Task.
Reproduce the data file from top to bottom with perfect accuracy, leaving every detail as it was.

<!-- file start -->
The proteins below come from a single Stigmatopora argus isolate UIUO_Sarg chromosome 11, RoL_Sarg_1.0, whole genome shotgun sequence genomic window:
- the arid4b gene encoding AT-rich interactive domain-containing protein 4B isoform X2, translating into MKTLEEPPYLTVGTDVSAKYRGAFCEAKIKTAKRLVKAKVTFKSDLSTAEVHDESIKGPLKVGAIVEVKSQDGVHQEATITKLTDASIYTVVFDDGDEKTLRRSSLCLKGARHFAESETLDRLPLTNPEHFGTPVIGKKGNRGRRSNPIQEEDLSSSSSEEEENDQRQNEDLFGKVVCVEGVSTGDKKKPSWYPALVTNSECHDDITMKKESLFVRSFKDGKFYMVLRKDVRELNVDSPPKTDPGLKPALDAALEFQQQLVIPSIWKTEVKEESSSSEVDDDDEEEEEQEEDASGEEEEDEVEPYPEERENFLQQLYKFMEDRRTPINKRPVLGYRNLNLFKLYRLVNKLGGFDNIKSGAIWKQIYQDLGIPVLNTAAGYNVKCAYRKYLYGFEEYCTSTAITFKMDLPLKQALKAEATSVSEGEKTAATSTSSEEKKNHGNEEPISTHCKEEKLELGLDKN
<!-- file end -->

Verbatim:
The proteins below come from a single Stigmatopora argus isolate UIUO_Sarg chromosome 11, RoL_Sarg_1.0, whole genome shotgun sequence genomic window:
- the arid4b gene encoding AT-rich interactive domain-containing protein 4B isoform X2, translating into MKTLEEPPYLTVGTDVSAKYRGAFCEAKIKTAKRLVKAKVTFKSDLSTAEVHDESIKGPLKVGAIVEVKSQDGVHQEATITKLTDASIYTVVFDDGDEKTLRRSSLCLKGARHFAESETLDRLPLTNPEHFGTPVIGKKGNRGRRSNPIQEEDLSSSSSEEEENDQRQNEDLFGKVVCVEGVSTGDKKKPSWYPALVTNSECHDDITMKKESLFVRSFKDGKFYMVLRKDVRELNVDSPPKTDPGLKPALDAALEFQQQLVIPSIWKTEVKEESSSSEVDDDDEEEEEQEEDASGEEEEDEVEPYPEERENFLQQLYKFMEDRRTPINKRPVLGYRNLNLFKLYRLVNKLGGFDNIKSGAIWKQIYQDLGIPVLNTAAGYNVKCAYRKYLYGFEEYCTSTAITFKMDLPLKQALKAEATSVSEGEKTAATSTSSEEKKNHGNEEPISTHCKEEKLELGLDKN